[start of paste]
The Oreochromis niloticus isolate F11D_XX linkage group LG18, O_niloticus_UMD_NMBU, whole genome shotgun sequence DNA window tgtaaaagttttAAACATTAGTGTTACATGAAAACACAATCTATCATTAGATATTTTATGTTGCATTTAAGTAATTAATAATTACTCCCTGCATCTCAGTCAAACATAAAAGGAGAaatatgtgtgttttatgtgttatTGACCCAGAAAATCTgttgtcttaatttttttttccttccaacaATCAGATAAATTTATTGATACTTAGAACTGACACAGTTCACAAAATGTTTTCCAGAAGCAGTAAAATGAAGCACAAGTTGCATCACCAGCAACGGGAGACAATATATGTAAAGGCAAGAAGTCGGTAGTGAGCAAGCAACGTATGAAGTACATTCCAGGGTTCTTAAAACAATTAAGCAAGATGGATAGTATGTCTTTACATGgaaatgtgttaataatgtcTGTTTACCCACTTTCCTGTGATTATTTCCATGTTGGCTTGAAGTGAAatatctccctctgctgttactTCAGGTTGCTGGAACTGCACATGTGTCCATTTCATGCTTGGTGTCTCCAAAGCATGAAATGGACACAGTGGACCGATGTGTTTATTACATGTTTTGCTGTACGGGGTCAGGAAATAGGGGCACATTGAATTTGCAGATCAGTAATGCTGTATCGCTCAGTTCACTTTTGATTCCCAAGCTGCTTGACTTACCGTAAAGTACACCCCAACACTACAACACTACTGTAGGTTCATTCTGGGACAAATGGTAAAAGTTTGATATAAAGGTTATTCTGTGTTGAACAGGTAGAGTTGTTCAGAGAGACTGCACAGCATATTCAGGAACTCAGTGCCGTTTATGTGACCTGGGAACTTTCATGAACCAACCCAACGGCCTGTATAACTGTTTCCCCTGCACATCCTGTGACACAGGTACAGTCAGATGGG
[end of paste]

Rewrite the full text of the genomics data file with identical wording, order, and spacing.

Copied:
The Oreochromis niloticus isolate F11D_XX linkage group LG18, O_niloticus_UMD_NMBU, whole genome shotgun sequence DNA window tgtaaaagttttAAACATTAGTGTTACATGAAAACACAATCTATCATTAGATATTTTATGTTGCATTTAAGTAATTAATAATTACTCCCTGCATCTCAGTCAAACATAAAAGGAGAaatatgtgtgttttatgtgttatTGACCCAGAAAATCTgttgtcttaatttttttttccttccaacaATCAGATAAATTTATTGATACTTAGAACTGACACAGTTCACAAAATGTTTTCCAGAAGCAGTAAAATGAAGCACAAGTTGCATCACCAGCAACGGGAGACAATATATGTAAAGGCAAGAAGTCGGTAGTGAGCAAGCAACGTATGAAGTACATTCCAGGGTTCTTAAAACAATTAAGCAAGATGGATAGTATGTCTTTACATGgaaatgtgttaataatgtcTGTTTACCCACTTTCCTGTGATTATTTCCATGTTGGCTTGAAGTGAAatatctccctctgctgttactTCAGGTTGCTGGAACTGCACATGTGTCCATTTCATGCTTGGTGTCTCCAAAGCATGAAATGGACACAGTGGACCGATGTGTTTATTACATGTTTTGCTGTACGGGGTCAGGAAATAGGGGCACATTGAATTTGCAGATCAGTAATGCTGTATCGCTCAGTTCACTTTTGATTCCCAAGCTGCTTGACTTACCGTAAAGTACACCCCAACACTACAACACTACTGTAGGTTCATTCTGGGACAAATGGTAAAAGTTTGATATAAAGGTTATTCTGTGTTGAACAGGTAGAGTTGTTCAGAGAGACTGCACAGCATATTCAGGAACTCAGTGCCGTTTATGTGACCTGGGAACTTTCATGAACCAACCCAACGGCCTGTATAACTGTTTCCCCTGCACATCCTGTGACACAGGTACAGTCAGATGGG